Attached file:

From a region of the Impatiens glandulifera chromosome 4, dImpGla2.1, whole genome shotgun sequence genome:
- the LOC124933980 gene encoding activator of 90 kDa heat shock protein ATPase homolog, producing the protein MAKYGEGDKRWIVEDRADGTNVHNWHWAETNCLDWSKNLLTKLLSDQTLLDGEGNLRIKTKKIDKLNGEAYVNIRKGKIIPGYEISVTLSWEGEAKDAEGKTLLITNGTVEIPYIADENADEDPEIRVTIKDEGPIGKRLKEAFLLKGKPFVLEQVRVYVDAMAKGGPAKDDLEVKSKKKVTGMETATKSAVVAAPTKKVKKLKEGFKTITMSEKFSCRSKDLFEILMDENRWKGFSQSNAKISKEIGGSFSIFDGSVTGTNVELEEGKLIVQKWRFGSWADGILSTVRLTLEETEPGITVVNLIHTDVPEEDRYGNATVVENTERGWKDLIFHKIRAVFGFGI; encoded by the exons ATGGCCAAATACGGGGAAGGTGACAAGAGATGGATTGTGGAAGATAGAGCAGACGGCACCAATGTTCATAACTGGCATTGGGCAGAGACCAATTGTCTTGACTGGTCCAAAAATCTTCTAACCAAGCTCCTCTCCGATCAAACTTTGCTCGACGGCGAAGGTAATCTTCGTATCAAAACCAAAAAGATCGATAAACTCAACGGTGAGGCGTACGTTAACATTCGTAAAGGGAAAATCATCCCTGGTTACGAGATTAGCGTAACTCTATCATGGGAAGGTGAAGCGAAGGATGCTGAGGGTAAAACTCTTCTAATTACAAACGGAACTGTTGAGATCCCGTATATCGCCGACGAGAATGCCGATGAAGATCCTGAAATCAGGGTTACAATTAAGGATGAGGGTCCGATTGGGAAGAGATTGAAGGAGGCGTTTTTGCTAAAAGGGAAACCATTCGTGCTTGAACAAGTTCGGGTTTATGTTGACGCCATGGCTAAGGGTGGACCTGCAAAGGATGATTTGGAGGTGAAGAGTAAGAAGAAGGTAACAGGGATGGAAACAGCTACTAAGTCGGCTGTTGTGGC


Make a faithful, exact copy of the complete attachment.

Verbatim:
From a region of the Impatiens glandulifera chromosome 4, dImpGla2.1, whole genome shotgun sequence genome:
- the LOC124933980 gene encoding activator of 90 kDa heat shock protein ATPase homolog, producing the protein MAKYGEGDKRWIVEDRADGTNVHNWHWAETNCLDWSKNLLTKLLSDQTLLDGEGNLRIKTKKIDKLNGEAYVNIRKGKIIPGYEISVTLSWEGEAKDAEGKTLLITNGTVEIPYIADENADEDPEIRVTIKDEGPIGKRLKEAFLLKGKPFVLEQVRVYVDAMAKGGPAKDDLEVKSKKKVTGMETATKSAVVAAPTKKVKKLKEGFKTITMSEKFSCRSKDLFEILMDENRWKGFSQSNAKISKEIGGSFSIFDGSVTGTNVELEEGKLIVQKWRFGSWADGILSTVRLTLEETEPGITVVNLIHTDVPEEDRYGNATVVENTERGWKDLIFHKIRAVFGFGI; encoded by the exons ATGGCCAAATACGGGGAAGGTGACAAGAGATGGATTGTGGAAGATAGAGCAGACGGCACCAATGTTCATAACTGGCATTGGGCAGAGACCAATTGTCTTGACTGGTCCAAAAATCTTCTAACCAAGCTCCTCTCCGATCAAACTTTGCTCGACGGCGAAGGTAATCTTCGTATCAAAACCAAAAAGATCGATAAACTCAACGGTGAGGCGTACGTTAACATTCGTAAAGGGAAAATCATCCCTGGTTACGAGATTAGCGTAACTCTATCATGGGAAGGTGAAGCGAAGGATGCTGAGGGTAAAACTCTTCTAATTACAAACGGAACTGTTGAGATCCCGTATATCGCCGACGAGAATGCCGATGAAGATCCTGAAATCAGGGTTACAATTAAGGATGAGGGTCCGATTGGGAAGAGATTGAAGGAGGCGTTTTTGCTAAAAGGGAAACCATTCGTGCTTGAACAAGTTCGGGTTTATGTTGACGCCATGGCTAAGGGTGGACCTGCAAAGGATGATTTGGAGGTGAAGAGTAAGAAGAAGGTAACAGGGATGGAAACAGCTACTAAGTCGGCTGTTGTGGC